7/18/2002 - Sun Microsystems, Inc. (Nasdaq: SUNW) today announced Academic Equipment Grants for two groups supporting the use of open standards and machine augmented data abstraction, the Biopathways Consortium (BPC) and the BioCyc project at SRI International. Earlier this year, Sun announced an Academic Equipment Grant for the open-bio.org, which promulgates open source standards such as BioXML, BioDAS and others.
The Biopathways Consortium supports the advancement of informatics needs for systems biology through an open, public forum. The BioCyc project is a collection of pathway/genome databases developed using SRI International's Pathway Tools software.
"The rapidly accelerating volume of biological data requires both the use of open standards and machine augmented processing, and we are delighted to support these fine efforts," said Dr. Stefan Unger, business development manager for global education and research, Sun Microsystems.
The BioPathways Consortium (http://www.biopathways.org/) is an open consortium with members from industry, academia and government. Its goal is to foster and support the development of technologies and open standards for representing, handling, accessing, analyzing, and adding value to pathways and systems biology relevant information. The BPC will also support the formation and maintenance of informatics research environments, so that members developing new algorithms and tools for pathway informatics can offer them to the larger life science community.
Text-mining of scientific articles is a major source of information regarding pathways and biological mechanisms. The Sun servers will be installed at Columbia University and used to run their "Geneways" text-mining algorithm, developed by Andrey Rhzetsky and his group. This facility will enable researchers in the field of automated biological text-mining to offer their tools through the BPC as a public service for the life science community. At the same time, this real-world use and feedback can help to advance similar technologies for large-scale application, possibly including a common public repository for all mined pathways and mechanisms.
"Sun has been very forward-thinking in helping us set up a pathway mining service based on XML for the growing field of systems biology, which will allow researchers to extract, integrate, and utilize important knowledge embedded in scientific text," said Dr. Eric Neumann, co-founder and chairman of the steering committee of the BioPathways Consortium.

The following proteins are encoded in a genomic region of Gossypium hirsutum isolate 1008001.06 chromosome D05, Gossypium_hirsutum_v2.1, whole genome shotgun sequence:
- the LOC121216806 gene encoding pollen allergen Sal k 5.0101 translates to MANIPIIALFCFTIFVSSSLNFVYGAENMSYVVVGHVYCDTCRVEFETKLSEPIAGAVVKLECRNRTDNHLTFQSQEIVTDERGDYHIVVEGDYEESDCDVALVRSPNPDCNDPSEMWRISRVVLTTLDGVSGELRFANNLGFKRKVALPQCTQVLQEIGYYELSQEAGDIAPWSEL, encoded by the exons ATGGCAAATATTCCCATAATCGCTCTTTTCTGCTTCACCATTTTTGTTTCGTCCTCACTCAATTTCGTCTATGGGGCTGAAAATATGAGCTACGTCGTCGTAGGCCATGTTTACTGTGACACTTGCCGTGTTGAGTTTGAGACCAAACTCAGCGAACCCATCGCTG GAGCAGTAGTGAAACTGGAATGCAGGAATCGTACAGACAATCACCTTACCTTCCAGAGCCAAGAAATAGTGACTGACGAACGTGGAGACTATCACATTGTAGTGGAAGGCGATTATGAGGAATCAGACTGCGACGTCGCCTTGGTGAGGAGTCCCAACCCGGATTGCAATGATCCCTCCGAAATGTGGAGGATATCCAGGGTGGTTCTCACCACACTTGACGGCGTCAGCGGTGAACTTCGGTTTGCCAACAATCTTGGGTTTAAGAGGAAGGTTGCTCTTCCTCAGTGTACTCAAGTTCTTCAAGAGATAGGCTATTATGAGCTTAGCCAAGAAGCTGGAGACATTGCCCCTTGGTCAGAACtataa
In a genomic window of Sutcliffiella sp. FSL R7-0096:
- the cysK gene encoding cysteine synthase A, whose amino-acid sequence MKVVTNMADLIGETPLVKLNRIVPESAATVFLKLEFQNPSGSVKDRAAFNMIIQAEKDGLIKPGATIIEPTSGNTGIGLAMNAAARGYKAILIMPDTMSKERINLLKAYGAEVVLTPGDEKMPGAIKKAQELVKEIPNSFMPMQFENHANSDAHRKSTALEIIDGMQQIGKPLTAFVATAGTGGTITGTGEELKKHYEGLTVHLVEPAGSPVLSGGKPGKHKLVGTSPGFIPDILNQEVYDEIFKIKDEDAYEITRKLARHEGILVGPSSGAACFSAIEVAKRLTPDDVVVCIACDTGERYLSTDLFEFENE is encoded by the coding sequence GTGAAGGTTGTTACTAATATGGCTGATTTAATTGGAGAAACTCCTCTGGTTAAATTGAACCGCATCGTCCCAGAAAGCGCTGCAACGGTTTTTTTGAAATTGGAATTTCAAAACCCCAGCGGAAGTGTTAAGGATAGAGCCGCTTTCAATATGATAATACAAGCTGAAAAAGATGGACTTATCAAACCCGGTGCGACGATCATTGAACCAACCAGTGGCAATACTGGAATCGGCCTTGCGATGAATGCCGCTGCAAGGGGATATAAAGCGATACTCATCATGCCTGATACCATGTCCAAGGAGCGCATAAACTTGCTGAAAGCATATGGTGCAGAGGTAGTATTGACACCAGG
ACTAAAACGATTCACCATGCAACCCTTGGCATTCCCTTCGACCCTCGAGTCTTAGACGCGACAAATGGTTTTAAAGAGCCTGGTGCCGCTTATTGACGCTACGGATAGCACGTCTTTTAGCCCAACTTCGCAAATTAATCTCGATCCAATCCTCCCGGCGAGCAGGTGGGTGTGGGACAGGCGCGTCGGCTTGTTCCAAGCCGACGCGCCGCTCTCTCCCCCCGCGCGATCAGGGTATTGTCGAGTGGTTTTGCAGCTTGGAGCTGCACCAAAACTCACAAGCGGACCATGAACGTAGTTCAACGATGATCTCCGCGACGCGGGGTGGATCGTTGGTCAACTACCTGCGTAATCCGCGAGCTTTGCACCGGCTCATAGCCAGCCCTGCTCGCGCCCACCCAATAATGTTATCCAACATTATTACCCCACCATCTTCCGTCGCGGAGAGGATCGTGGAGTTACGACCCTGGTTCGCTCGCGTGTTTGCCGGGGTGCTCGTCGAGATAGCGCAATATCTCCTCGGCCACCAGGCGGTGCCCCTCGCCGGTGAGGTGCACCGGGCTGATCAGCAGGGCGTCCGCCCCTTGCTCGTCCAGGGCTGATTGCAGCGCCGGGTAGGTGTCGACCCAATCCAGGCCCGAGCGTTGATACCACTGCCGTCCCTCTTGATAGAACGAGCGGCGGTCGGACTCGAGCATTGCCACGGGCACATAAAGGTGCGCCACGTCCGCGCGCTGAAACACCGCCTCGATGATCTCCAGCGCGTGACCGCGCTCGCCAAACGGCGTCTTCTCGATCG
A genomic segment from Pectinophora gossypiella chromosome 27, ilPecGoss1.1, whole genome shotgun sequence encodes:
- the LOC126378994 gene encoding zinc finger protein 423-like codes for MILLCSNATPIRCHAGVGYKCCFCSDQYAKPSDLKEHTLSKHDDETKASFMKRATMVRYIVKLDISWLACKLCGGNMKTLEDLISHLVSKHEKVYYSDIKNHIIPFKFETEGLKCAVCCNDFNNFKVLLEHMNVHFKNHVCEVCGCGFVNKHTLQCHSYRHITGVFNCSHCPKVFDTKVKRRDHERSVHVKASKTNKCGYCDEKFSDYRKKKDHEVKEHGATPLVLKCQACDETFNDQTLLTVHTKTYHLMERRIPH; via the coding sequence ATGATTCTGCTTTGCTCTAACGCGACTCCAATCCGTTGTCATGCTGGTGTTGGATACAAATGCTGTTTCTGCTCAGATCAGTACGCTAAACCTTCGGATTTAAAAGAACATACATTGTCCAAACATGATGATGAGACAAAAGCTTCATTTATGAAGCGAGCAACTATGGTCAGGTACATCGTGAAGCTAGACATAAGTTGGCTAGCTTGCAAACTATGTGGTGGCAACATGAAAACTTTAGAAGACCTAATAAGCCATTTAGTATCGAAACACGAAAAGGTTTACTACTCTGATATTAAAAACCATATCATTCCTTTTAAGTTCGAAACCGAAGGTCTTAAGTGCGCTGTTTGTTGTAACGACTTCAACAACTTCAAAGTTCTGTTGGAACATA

The BioCyc Knowledge Library (http://www.biocyc.org/) is a collection of pathway/genome databases including the EcoCyc and MetaCyc databases, plus databases from 12 other microorganisms whose genomes have been fully sequenced. Each pathway/genome database describes the genome, proteome and metabolic pathways of a single organism.
The databases in the BioCyc collection resulted from several different collaborations. For example, the Caulobacter crescentus database resulted from a collaboration between SRI International, a nonprofit research institute, and Drs. Harley McAdams and Lucy Shapiro of Stanford University. It is funded by the Department of Energy. MetaCyc is a general database of metabolic pathways that is being developed under a collaboration between SRI and the Department of Plant Biology at the Carnegie Institution of Washington under funding from the National Institute of General Medical Sciences. The database for Agrobacterium tumefaciens resulted from a collaboration between SRI and researchers from the University of Washington, the University of Campinas and DuPont.
"We have named our enhanced Web site 'The BioCyc Knowledge Library' to reflect its important role as a collaborative resource and collection of pathway/genome databases for many different organisms," said Dr. Peter Karp, director of the bioinformatics research group at SRI International and principal investigator for the BioCyc project. "The new dual-processor workstation provided by Sun has increased the performance of the Web site dramatically and makes it possible for us to enable a blast-search capability for each genome in the BioCyc collection."
"The BioCyc projects employ a novel combination of visualization, ontologies and pathway inference methods to ease the production of these very useful databases," Dr. Unger added. "We are very pleased to collaborate with Dr. Karp on this project to help further the life science community's collaborative efforts in systems biology."
Sun in Education
Sun is a leading provider of open network computing solutions to colleges and universities around the world, powering academic, research and high performance computing systems, campus administration, digital libraries and student instruction systems. In addition, Sun is committed to connecting the world's students to the Internet, beginning with primary and secondary schools and extending to all levels of higher education. For information about Sun in Education's computational biology programs, please visit http://www.sun.com/edu/hpc
About Sun Microsystems, Inc.
Since its inception in 1982, a singular vision -- "The Network Is The Computer[tm]" -- has propelled Sun Microsystems, Inc. (Nasdaq: SUNW) to its position as a leading provider of industrial-strength hardware, software and services that make the Net work. Sun can be found in more than 170 countries and on the World Wide Web at http://sun.com
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